Criminalizing the possession of plastic straws is the latest feel-good edict wrought by clueless politicians.
If we are going to outlaw plastic straws, we should form an Environmental Protection Agency SWAT team to pursue and arrest whoever ended the manufacture of return-deposit glass bottles. The perpetrators should be sentenced to cleaning up the plastic debris suffocating Mother Earth.
Our environment was much cleaner with Coca-Cola and other soft drinks produced in glass bottles.
I want all businesses to make a profit. A strong economy makes a nation stronger. Nevertheless, increasing a company’s bottom line with cheaper and lighter nonreturnable plastic has created a worldwide blight. Social media videos of floating and sunken islands of plastic waste are heartbreaking and nauseating. Empty plastic bottles have become a scourge.
Consumers purchase over 1 million plastic bottles every minute. Most of the purchases are driven by bottled water usage in China and the Asia-Pacific region.
Fewer than half of plastic bottles are collected for recycling, and only 7 percent of those are made into new bottles. A recyclable plastic bottle is rarely recycled, and most end up in landfills or the oceans.
In Boulder City, thankfully, plastic bottles are not relegated to the landfill. They are picked up by an out-of-town recycling company.
My taste buds still crave the clear, clean taste of a Coke from an 8-ounce glass bottle. In 1962, a red vending machine near the local newspaper office in Forest City, North Carolina, dispensed a cold one for a nickel — a deal even back then. Yes, I was in the newspaper business long ago, delivering the Forest City Courier and the Charlotte Observer on foot and via bicycle. I was still learning multiplication tables, but I could sell newspapers.
As a military brat aboard Marine Corps Air Station Cherry Point, North Carolina, I supplemented my grass cutting services and Navy Times and TV Guide sales by collecting returnable glass bottles. Often times, this entailed “dumpster diving.” Returning one bottle yielded a few pennies — nickels in today’s currency. We were recycling glass decades before recycling was cool.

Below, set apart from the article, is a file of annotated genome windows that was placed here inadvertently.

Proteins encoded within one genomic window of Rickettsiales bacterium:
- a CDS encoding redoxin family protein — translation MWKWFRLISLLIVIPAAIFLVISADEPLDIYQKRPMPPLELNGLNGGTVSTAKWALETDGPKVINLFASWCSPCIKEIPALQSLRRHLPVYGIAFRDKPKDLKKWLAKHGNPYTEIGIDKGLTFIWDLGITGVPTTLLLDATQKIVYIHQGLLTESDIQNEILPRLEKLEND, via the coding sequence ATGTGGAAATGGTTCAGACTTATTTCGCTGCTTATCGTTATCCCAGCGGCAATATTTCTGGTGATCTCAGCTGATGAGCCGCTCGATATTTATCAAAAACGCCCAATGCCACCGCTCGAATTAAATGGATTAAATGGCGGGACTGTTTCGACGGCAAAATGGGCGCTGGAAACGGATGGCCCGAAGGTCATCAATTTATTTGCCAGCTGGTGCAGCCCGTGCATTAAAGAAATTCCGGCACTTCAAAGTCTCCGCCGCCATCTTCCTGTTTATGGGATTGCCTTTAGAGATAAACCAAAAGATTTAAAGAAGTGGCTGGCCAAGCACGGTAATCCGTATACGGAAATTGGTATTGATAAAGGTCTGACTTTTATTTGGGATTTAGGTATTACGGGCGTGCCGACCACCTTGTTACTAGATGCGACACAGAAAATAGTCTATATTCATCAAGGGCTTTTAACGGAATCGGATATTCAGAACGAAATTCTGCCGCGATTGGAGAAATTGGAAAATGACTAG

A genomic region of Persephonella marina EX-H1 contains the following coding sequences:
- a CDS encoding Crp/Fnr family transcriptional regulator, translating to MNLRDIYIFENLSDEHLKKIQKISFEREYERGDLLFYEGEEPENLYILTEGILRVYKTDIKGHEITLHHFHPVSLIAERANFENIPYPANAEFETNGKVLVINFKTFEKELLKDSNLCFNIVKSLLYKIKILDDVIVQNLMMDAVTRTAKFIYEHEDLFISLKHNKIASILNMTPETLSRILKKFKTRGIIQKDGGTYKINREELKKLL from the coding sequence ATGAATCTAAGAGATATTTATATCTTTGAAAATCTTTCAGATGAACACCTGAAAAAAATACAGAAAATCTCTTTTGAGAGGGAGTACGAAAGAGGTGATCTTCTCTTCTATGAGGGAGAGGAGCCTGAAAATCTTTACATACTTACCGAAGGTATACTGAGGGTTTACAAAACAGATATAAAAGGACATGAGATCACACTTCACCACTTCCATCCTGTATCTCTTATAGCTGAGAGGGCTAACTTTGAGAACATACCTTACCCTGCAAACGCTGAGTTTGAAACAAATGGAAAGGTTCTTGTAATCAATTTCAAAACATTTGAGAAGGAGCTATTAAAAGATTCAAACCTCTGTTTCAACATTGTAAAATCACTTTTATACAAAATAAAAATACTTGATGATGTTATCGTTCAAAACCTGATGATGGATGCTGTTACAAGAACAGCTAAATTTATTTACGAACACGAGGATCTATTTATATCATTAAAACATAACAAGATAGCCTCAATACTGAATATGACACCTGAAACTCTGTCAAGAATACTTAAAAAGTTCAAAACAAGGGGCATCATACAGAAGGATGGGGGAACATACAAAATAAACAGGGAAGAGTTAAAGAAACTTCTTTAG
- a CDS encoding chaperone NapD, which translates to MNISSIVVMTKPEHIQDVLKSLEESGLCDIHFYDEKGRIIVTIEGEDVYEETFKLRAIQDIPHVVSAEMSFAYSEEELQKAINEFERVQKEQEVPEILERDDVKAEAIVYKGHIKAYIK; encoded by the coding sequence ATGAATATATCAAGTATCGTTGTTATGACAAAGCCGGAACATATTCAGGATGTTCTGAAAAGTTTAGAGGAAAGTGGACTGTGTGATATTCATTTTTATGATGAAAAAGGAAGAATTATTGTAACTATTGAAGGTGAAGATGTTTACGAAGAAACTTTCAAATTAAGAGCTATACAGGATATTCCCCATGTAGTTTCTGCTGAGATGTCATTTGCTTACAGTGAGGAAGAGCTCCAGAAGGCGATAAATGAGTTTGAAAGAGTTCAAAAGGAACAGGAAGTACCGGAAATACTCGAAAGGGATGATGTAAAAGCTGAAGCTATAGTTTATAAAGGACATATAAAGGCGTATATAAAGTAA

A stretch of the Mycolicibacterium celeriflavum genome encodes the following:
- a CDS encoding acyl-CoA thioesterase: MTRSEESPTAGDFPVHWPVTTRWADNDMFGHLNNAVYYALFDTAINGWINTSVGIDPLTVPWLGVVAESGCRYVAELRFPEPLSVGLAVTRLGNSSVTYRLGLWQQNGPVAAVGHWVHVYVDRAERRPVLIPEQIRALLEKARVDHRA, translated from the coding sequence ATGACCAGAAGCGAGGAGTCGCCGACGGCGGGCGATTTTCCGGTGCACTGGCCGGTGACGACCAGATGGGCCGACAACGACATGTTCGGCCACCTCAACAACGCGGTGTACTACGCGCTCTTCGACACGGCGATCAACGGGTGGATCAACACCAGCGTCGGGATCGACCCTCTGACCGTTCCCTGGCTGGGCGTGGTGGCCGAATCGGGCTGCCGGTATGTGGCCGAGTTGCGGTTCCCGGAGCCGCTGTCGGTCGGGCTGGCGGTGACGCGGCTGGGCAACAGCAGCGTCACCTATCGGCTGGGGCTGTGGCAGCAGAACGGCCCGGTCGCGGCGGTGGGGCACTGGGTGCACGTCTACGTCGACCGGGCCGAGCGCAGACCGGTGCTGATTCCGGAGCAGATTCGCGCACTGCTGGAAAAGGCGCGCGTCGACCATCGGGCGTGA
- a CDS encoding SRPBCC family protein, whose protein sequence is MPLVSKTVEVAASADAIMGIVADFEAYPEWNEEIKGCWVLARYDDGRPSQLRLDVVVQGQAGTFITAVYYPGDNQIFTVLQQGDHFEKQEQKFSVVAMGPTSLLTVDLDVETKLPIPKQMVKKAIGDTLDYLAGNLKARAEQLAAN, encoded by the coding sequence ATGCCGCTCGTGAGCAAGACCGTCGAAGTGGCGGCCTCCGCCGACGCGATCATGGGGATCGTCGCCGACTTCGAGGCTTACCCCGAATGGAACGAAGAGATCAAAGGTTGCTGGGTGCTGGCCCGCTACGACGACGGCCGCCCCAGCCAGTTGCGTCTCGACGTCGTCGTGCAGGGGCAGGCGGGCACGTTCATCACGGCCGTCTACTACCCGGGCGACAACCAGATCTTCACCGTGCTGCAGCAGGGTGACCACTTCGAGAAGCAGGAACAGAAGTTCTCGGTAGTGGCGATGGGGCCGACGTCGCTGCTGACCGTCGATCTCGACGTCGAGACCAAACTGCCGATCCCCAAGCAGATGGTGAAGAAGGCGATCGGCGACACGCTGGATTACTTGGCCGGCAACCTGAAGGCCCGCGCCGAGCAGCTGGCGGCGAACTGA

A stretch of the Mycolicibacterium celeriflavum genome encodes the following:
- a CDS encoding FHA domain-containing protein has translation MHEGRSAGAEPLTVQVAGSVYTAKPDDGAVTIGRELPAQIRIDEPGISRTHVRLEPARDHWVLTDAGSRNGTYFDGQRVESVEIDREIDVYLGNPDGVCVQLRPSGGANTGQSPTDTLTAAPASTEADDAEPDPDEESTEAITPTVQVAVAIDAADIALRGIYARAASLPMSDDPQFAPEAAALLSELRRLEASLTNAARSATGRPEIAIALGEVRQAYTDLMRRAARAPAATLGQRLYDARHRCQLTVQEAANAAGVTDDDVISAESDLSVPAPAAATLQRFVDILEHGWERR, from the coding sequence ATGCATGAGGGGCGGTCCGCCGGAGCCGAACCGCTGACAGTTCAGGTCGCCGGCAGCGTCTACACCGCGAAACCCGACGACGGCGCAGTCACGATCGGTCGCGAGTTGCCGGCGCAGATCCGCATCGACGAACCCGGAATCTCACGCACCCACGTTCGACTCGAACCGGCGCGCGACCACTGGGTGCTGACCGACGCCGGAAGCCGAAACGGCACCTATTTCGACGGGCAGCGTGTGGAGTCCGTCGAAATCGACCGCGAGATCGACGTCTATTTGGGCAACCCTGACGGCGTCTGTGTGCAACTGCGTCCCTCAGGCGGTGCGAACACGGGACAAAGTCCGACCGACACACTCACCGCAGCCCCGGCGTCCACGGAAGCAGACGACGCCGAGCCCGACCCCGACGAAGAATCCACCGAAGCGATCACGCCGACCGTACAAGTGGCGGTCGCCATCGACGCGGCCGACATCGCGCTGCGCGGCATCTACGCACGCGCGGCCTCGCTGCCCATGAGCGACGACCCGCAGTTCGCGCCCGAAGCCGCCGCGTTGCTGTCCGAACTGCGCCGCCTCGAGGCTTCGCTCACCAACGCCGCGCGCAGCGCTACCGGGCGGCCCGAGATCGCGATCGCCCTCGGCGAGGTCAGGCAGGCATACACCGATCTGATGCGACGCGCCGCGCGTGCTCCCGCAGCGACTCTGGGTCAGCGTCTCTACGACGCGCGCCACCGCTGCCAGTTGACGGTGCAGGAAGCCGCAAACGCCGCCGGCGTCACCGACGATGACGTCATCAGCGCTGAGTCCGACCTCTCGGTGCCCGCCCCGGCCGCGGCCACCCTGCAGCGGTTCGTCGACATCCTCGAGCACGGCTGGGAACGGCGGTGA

The best dumpsters were near the Marine barracks, especially before an inspection or deployment. This was at the onset of the Vietnam War. I was still young and ignorant of this war until my former Little League coach, Marine Pfc. William George Blanchard, was killed in action. I later learned he was killed on my 13th birthday.
Here we are, a half-century later, and glass-bottled soft drinks are as rare as the readers of my column.
You seldom see wine or beer in plastic bottles. I am sure there is a valid reason, so I did some research.
I asked my friend John Rogan, a New York native who retired to Las Vegas almost 20 years ago. John is a retired state parole officer who rose through the ranks to the executive level during his 30-plus years of service.
Furthermore, he is pure Irish and therefore an adult-beverage connoisseur extraordinaire.
John told me the glass bottle enhances the taste of beer and wine. He jokingly added that after three drinks, taste doesn’t matter (at least to him it doesn’t).
To me, taste always matters, and I am sure a Diet Coke in a glass bottle would taste better, especially since the empty bottle won’t end up in a landfill or in the Pacific Ocean.
The majority of folks want to leave the world a better place. We should gradually bring back the return-deposit glass bottle for water and soft drinks. Entrepreneurs, young and old, housed and unhoused, would do their part to collect wayward glass bottles and return them for 25 cents each.
Banning plastic straws or plastic bottles will not clean up the oceans, regardless of which countries are at fault. However, a shift toward glass bottles with monetary incentives is a good start.
Dan Jennings is a 38-year law enforcement veteran. He can be reached at firstname.lastname@example.org.